Bittersweet Symphony

Discover the tangy tale behind Orange Bitters

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Bittersweet Symphony

The Bitter Orange is a devilishly indulgent proposition. Who doesn’t love a zesty festive cocktail of citrus fruits, rich and bright with a fiery back note? Orange is definitely the only fruit at Christmas time… Even the contrite Ebenezer Scrooge asked Bob Crachit, if he could make amends over a ‘bowl of Smoking Bishop’, a popular Dickensian punch made with bitter oranges. The Scandinavians, too, use bitter oranges in their mulled wine, glögg, and the peel adds a citrusy tang to their yuletide gingerbread. So Christmassy.

Oh yes, the bitter orange has served us well. Apart from anything else, it lays claim to the common ground between Henry VIII and Paddington Bear – their love of marmalade, that British breakfast staple. There’s a marvellous story that the bittersweet preserve gets its name from Mary, Queen of Scots who ate marmalade when she was ill – Marie est malade. It’s probably not true, but she’s not around to deny it, so…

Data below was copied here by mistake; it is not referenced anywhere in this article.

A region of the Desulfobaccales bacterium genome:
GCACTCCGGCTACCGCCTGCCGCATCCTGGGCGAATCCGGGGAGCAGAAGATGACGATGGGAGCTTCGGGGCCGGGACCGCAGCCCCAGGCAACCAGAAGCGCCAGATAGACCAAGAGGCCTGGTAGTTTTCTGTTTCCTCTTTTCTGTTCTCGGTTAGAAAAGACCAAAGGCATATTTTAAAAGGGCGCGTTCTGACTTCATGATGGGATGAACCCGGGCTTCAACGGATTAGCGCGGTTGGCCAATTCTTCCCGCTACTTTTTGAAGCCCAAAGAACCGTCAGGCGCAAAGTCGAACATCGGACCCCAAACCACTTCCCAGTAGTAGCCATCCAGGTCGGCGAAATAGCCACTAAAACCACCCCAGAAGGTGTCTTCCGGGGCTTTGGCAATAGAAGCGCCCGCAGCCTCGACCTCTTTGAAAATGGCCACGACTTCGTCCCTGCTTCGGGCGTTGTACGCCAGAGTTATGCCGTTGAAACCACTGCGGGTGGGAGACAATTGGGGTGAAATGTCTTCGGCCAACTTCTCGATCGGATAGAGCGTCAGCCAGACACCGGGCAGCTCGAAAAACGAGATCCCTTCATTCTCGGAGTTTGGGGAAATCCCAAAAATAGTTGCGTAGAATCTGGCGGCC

The bitter orange, marmalade’s main ingredient, spent centuries playing global tag before it ended up in a jar next to our toast racks. The plant originated in the east – in China and India – and gradually spread to the west.

The Romans were incredibly fond of using bitter orange oil in natural remedies (amongst other things, it’s a tonic for tiredness). But it was sometime between the 10th and 16th centuries that the bitter orange is said to have arrived in western Europe. The Moors brought it to Spain, and then the Spanish brought it to the Americas.

Growing oranges was once considered extremely glamorous. The orangeries of the 17 to 19th centuries were found only in the grounds of the most fashionable establishments, and were a symbol of wealth. See? The bitter orange has enough star quality to get its own house.

Such is the spirit of our Orange Bitters Candle, which made its first appearance last year. May its citrusy bite, embraced by sandalwood and amber, spread throughout your home and linger purposefully under the mistletoe.

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